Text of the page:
Stress disorders of various kinds could go on to do more damage to the body according to a new study covering data on over one million people. The study has found an association between a range of such disorders and the risk of developing autoimmune diseases like arthritis or Crohn's disease.

While links between mental stress and physical deterioration have been highlighted before, few previous studies have closely examined the relationship between psychiatric stress and the immune system.

Now it looks as though the risk of autoimmune diseases – where the body's defence mechanism turns on itself – could be pushed up by disorders including Post-Traumatic Stress Disorder (PTSD).

That's a worrying link, but it might also give us clues for developing better methods of treatment.

"We know from previous research that too much stress can disrupt our immune system, but this is the first study that shows the link between PTSD and other stress disorders and increased risk of autoimmune diseases in a large sample of individuals," says one of the researchers, Unnur Anna Valdimarsdóttir from the University of Iceland.

Looking at data collected by the Swedish national health system, the researchers identified 106,464 people diagnosed with stress disorders, including PTSD. Over 30 years of records, they were checked against individuals without stress disorders – 126,652 related siblings and over a million people from the general population.

Those with stress disorders were 30-40 percent more likely to go on to develop one of 41 autoimmune diseases as well, on average – 9.1 people per thousand for the stress disorder group, 6.5 people per thousand for their siblings, and 6 people per thousand for a matched group without PTSD or other stress disorders.

The exact relationships between disorders and diseases varied – for instance, individuals with PTSD taking antidepressants known as selective serotonin reuptake inhibitors (SSRIs), were at a particularly high risk of developing autoimmune diseases.

This might be a marker for the severity of the stress disorder, the researchers say, with the people who are worse affected more likely to be prescribed antidepressants. It's also worth noting that the longer SSRI use continued for, the more the risk fell.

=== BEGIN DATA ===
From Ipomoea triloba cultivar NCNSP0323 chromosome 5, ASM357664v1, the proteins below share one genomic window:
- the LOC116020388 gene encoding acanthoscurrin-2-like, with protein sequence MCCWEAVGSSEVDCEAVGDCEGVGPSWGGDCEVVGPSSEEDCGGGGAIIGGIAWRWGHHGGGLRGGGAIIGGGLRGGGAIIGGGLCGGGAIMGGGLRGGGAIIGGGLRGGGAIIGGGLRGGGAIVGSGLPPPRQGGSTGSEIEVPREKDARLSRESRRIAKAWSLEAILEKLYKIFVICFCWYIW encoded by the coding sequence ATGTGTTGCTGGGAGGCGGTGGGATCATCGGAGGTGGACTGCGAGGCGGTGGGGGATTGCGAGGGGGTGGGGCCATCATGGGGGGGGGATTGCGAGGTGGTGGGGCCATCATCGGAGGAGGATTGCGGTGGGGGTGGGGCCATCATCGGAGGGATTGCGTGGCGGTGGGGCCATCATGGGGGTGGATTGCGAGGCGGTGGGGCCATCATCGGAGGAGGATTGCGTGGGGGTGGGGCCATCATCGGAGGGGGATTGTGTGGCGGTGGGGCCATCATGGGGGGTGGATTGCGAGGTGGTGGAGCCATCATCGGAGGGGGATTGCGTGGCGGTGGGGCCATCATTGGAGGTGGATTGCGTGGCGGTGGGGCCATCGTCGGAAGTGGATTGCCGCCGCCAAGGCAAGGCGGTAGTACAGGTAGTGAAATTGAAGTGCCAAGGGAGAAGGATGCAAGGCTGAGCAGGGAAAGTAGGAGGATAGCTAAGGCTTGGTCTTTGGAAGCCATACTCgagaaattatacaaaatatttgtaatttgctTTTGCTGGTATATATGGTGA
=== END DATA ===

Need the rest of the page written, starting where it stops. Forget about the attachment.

"The main message to patients suffering from severe emotional reactions after trauma or other life stressors is to seek treatment," one of the researchers, Huan Song from the University of Iceland, told Lisa Rapaport at Reuters.

"There are now several treatments, both medications and cognitive behavioural approaches, with documented effectiveness."

As usual with these types of studies, we can't say for sure that stress disorders cause autoimmune diseases. Only that there appears to be an association between the two.

The researchers suggest people living with PTSD might end up drinking more or sleeping less, for example, which could push up the risk of autoimmune problems.

Another possibility is that some unknown third factor increases the risk of both autoimmune diseases and stress disorders together.

Ultimately, we need more research and more data to refine our understanding of what's really happening.

Even if the conclusions that researchers can take right now are limited, there is a statistically significant link here, and the sheer size of the cohort and the length of the time involved means this is definitely worthy of further investigation.

As the research progresses, it's possible that improving treatments for individuals with stress disorders could also cut down the risk of autoimmune disease later in life.

The next challenge is to work out the biological mechanisms causing this association.

According to Mayer Bellehsen from the Unified Behavioral Health Center for Military Veterans and Their Families in New York, who wasn't involved in the study, it's more evidence that extreme stress has a direct impact on our bodies.

"Regardless of cause, this study adds to the evidence of the link between stress conditions and physical well-being, warranting further attention to the reduction of trauma and other causes of stress conditions, as well as improving treatment of these conditions," Bellehsen told Steven Reinberg at HealthDay.

The research has been published in the Journal of the American Medical Association.